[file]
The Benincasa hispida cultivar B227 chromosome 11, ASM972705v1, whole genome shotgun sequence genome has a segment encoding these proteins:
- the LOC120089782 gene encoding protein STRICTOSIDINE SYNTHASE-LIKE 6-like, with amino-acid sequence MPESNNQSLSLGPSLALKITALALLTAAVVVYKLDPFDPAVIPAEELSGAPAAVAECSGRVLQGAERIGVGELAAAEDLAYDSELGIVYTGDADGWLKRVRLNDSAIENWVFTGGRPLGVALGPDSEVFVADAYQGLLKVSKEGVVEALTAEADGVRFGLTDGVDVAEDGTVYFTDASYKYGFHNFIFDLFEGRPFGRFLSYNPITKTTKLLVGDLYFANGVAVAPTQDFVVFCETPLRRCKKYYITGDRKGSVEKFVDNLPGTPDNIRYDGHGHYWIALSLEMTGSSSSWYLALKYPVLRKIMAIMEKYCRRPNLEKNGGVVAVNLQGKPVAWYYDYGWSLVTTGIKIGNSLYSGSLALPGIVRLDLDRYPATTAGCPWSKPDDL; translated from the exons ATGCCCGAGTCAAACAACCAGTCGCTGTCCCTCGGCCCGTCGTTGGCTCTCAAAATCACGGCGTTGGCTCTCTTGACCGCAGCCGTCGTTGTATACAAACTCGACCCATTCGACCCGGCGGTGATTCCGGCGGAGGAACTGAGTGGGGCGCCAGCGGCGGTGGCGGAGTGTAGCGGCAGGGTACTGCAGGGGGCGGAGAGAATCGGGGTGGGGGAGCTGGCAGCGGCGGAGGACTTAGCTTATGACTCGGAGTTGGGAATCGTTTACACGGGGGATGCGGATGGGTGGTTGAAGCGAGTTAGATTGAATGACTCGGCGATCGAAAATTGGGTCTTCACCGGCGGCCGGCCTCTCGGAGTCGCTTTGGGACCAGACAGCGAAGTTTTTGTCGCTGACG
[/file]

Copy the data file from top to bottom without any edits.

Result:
The Benincasa hispida cultivar B227 chromosome 11, ASM972705v1, whole genome shotgun sequence genome has a segment encoding these proteins:
- the LOC120089782 gene encoding protein STRICTOSIDINE SYNTHASE-LIKE 6-like, with amino-acid sequence MPESNNQSLSLGPSLALKITALALLTAAVVVYKLDPFDPAVIPAEELSGAPAAVAECSGRVLQGAERIGVGELAAAEDLAYDSELGIVYTGDADGWLKRVRLNDSAIENWVFTGGRPLGVALGPDSEVFVADAYQGLLKVSKEGVVEALTAEADGVRFGLTDGVDVAEDGTVYFTDASYKYGFHNFIFDLFEGRPFGRFLSYNPITKTTKLLVGDLYFANGVAVAPTQDFVVFCETPLRRCKKYYITGDRKGSVEKFVDNLPGTPDNIRYDGHGHYWIALSLEMTGSSSSWYLALKYPVLRKIMAIMEKYCRRPNLEKNGGVVAVNLQGKPVAWYYDYGWSLVTTGIKIGNSLYSGSLALPGIVRLDLDRYPATTAGCPWSKPDDL; translated from the exons ATGCCCGAGTCAAACAACCAGTCGCTGTCCCTCGGCCCGTCGTTGGCTCTCAAAATCACGGCGTTGGCTCTCTTGACCGCAGCCGTCGTTGTATACAAACTCGACCCATTCGACCCGGCGGTGATTCCGGCGGAGGAACTGAGTGGGGCGCCAGCGGCGGTGGCGGAGTGTAGCGGCAGGGTACTGCAGGGGGCGGAGAGAATCGGGGTGGGGGAGCTGGCAGCGGCGGAGGACTTAGCTTATGACTCGGAGTTGGGAATCGTTTACACGGGGGATGCGGATGGGTGGTTGAAGCGAGTTAGATTGAATGACTCGGCGATCGAAAATTGGGTCTTCACCGGCGGCCGGCCTCTCGGAGTCGCTTTGGGACCAGACAGCGAAGTTTTTGTCGCTGACG